Often times, even if they do succeed, it’s like they succeed to spite themselves. There are so many better ways to do it. Let’s actually look up something interesting. Have you ever heard of this thing called Miro?
I haven’t heard of it.
This whiteboard software? Miro. It’s pretty cool. I signed up to it today, it’s pretty neat.
Let’s see what their sales pages is. I think a lot of these companies do a pretty good job. They have long-ish sales pages. For most people, if you go to Product Hunt and look at what the top products are, they use very web, 2.0, flat design, all this stuff, and it’s—
It’s more about fitting in than it is about what’s effective. It’s more about, “What are other people on Product Hunt doing? Let me make sure my website looks the same.”
Yeah, 100%. I don’t think that people think about this the right way.
You went to all of these different media companies, you went to The Athletic, The Motley Fool, The New York Times, and The Wall Street Journal. What did you learn by talking to them and how did that help you launch Trends?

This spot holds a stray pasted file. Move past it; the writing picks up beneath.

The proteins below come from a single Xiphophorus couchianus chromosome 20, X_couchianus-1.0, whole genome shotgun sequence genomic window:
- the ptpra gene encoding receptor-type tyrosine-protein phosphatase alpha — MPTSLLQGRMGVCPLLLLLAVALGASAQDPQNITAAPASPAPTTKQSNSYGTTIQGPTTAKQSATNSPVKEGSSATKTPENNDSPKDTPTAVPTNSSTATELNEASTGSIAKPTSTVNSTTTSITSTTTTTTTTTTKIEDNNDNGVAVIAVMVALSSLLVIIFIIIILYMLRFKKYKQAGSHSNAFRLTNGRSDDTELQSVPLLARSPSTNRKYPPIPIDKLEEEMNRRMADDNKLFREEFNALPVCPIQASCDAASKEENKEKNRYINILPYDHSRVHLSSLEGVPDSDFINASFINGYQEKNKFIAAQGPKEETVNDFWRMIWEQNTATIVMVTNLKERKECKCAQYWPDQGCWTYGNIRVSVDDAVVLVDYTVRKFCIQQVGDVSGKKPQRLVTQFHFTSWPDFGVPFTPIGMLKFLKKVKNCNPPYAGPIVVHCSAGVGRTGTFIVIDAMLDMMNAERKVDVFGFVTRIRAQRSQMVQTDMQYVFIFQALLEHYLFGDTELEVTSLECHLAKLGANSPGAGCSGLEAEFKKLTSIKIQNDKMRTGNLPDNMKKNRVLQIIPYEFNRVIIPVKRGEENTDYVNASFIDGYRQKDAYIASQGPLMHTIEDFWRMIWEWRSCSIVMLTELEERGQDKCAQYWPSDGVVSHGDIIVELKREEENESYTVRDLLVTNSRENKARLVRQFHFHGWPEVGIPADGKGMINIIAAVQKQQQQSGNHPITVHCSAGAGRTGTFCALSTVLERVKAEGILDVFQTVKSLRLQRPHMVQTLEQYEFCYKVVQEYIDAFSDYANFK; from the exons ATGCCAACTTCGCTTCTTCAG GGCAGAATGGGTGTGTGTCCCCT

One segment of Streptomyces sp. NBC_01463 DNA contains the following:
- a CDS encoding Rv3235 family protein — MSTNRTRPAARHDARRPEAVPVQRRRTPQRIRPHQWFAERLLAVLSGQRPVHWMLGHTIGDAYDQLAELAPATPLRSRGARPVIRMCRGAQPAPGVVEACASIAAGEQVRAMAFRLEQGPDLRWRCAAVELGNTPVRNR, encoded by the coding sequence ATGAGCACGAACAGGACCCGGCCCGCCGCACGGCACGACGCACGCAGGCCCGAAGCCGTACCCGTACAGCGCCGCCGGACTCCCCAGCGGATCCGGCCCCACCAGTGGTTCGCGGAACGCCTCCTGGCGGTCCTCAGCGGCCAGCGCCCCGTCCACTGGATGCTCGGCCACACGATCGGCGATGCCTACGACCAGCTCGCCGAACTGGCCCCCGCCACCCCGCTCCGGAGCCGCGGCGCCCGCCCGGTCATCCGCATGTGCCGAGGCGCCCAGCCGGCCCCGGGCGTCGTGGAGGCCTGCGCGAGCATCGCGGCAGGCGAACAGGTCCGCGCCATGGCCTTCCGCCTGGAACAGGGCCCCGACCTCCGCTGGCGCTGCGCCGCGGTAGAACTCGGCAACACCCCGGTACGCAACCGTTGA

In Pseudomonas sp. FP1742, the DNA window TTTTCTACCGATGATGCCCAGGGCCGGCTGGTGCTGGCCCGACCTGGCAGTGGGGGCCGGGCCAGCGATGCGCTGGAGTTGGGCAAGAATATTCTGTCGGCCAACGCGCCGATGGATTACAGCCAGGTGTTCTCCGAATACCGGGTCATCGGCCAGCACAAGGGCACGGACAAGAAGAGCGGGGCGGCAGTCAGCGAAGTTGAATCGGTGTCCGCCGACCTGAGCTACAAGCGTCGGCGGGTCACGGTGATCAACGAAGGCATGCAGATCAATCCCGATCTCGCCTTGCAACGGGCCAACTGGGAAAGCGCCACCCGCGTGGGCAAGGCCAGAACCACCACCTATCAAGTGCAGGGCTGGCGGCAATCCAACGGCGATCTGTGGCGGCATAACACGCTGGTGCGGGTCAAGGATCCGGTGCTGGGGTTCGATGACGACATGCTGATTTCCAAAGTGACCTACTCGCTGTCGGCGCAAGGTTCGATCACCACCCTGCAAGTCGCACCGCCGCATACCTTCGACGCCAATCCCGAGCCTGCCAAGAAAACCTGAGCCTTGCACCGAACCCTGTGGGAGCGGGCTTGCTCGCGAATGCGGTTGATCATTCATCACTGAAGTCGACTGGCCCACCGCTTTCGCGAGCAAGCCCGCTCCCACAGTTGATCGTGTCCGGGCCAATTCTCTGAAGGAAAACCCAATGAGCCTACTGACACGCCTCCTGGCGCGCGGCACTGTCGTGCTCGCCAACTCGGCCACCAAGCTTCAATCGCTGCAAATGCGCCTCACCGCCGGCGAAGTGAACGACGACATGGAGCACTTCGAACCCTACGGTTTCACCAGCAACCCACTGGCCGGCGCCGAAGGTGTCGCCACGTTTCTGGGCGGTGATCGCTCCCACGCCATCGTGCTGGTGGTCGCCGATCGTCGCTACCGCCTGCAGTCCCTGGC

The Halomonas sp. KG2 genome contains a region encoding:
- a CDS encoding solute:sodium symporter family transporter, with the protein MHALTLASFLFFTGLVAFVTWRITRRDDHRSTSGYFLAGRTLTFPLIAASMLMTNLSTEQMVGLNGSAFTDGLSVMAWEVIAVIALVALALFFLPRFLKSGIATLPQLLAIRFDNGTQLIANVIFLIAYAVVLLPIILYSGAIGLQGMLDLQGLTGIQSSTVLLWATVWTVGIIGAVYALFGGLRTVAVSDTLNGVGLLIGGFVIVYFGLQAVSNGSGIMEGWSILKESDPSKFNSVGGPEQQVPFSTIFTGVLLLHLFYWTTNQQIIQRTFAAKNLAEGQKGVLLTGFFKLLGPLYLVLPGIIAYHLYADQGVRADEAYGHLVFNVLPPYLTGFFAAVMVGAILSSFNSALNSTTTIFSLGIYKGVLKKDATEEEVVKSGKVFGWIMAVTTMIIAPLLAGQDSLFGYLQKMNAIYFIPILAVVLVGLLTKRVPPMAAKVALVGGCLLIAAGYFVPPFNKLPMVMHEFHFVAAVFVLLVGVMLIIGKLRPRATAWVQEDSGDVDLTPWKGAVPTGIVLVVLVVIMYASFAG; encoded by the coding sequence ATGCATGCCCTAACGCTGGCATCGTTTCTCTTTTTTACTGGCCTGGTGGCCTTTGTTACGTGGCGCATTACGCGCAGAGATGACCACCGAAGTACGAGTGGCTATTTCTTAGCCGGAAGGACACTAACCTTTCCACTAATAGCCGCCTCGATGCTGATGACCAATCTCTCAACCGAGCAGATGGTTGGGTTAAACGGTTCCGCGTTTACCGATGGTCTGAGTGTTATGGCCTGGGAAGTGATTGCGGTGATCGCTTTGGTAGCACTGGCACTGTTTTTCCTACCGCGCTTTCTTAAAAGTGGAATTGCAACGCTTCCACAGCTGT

You want to hear some interesting stories? Did I tell you about Agora? I told you about Agora, right?
Agora is one of the most interesting companies I’ve ever heard of in my life. I’ll give you background. It started in the 1970’s. The guy who started it, his name was Bill Bonner.
I may not be describing this accurately, but for most people, he’s hardcore libertarian and arguably the mainstream people might think that he’s kooky and a conspiracy theorist. He started this newsletter, which I don’t even remember at the time what it was called, but he basically just grew it over many years and at this point, Agora is a collection of roughly 50 different brands and 50 different newsletters. They’d do about $1.2-1.5 billion a year in sales.
It’s 100% privately owned. It might be one of the most profitable, top 100 most profitable, privately owned companies in America, and they get sued a lot because they do a lot of unethical stuff.
They promote newsletters on how to cure cancer or how to cure diabetes. It’s a lot of fear mongering. Do you know who James Altucher is?
Do you know his newsletter, the Bitcoin thing?
I’ve seen his Bitcoin ads that are a little controversial.
Agora owns that.
I know exactly what you’re talking about. It’s not the most ethical, it’s not the most honest.
No, it’s not, but you can learn from anyone. I learned a lot from those guys. I went and talked to them. They make so much money and they do it in a lot of unethical ways, but there’s still stuff that can be learned.